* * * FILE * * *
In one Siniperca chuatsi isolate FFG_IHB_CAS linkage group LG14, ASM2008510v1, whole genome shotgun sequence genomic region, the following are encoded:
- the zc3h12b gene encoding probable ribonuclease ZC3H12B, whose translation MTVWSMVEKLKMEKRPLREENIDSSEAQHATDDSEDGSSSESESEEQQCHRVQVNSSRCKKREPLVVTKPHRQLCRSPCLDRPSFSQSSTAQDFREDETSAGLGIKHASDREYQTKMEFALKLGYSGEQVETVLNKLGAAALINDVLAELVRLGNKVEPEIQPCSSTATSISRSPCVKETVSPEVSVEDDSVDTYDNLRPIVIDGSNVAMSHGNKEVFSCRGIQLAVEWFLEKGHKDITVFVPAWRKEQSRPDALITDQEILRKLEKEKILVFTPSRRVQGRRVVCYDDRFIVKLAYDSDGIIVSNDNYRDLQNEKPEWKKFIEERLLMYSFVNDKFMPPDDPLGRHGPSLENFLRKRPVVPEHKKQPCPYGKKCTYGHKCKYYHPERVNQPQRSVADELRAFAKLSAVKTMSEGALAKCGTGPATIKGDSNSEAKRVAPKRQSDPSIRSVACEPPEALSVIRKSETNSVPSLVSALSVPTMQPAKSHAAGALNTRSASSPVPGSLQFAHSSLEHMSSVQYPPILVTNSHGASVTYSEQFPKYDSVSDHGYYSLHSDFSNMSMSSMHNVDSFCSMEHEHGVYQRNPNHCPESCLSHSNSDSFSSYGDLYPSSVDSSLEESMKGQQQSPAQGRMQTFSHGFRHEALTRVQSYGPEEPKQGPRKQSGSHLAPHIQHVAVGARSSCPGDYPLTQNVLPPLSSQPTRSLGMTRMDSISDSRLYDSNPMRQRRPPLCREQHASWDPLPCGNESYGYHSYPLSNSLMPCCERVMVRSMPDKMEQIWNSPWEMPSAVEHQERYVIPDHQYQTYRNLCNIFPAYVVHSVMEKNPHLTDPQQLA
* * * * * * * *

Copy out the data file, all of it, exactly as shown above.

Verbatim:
In one Siniperca chuatsi isolate FFG_IHB_CAS linkage group LG14, ASM2008510v1, whole genome shotgun sequence genomic region, the following are encoded:
- the zc3h12b gene encoding probable ribonuclease ZC3H12B, whose translation MTVWSMVEKLKMEKRPLREENIDSSEAQHATDDSEDGSSSESESEEQQCHRVQVNSSRCKKREPLVVTKPHRQLCRSPCLDRPSFSQSSTAQDFREDETSAGLGIKHASDREYQTKMEFALKLGYSGEQVETVLNKLGAAALINDVLAELVRLGNKVEPEIQPCSSTATSISRSPCVKETVSPEVSVEDDSVDTYDNLRPIVIDGSNVAMSHGNKEVFSCRGIQLAVEWFLEKGHKDITVFVPAWRKEQSRPDALITDQEILRKLEKEKILVFTPSRRVQGRRVVCYDDRFIVKLAYDSDGIIVSNDNYRDLQNEKPEWKKFIEERLLMYSFVNDKFMPPDDPLGRHGPSLENFLRKRPVVPEHKKQPCPYGKKCTYGHKCKYYHPERVNQPQRSVADELRAFAKLSAVKTMSEGALAKCGTGPATIKGDSNSEAKRVAPKRQSDPSIRSVACEPPEALSVIRKSETNSVPSLVSALSVPTMQPAKSHAAGALNTRSASSPVPGSLQFAHSSLEHMSSVQYPPILVTNSHGASVTYSEQFPKYDSVSDHGYYSLHSDFSNMSMSSMHNVDSFCSMEHEHGVYQRNPNHCPESCLSHSNSDSFSSYGDLYPSSVDSSLEESMKGQQQSPAQGRMQTFSHGFRHEALTRVQSYGPEEPKQGPRKQSGSHLAPHIQHVAVGARSSCPGDYPLTQNVLPPLSSQPTRSLGMTRMDSISDSRLYDSNPMRQRRPPLCREQHASWDPLPCGNESYGYHSYPLSNSLMPCCERVMVRSMPDKMEQIWNSPWEMPSAVEHQERYVIPDHQYQTYRNLCNIFPAYVVHSVMEKNPHLTDPQQLA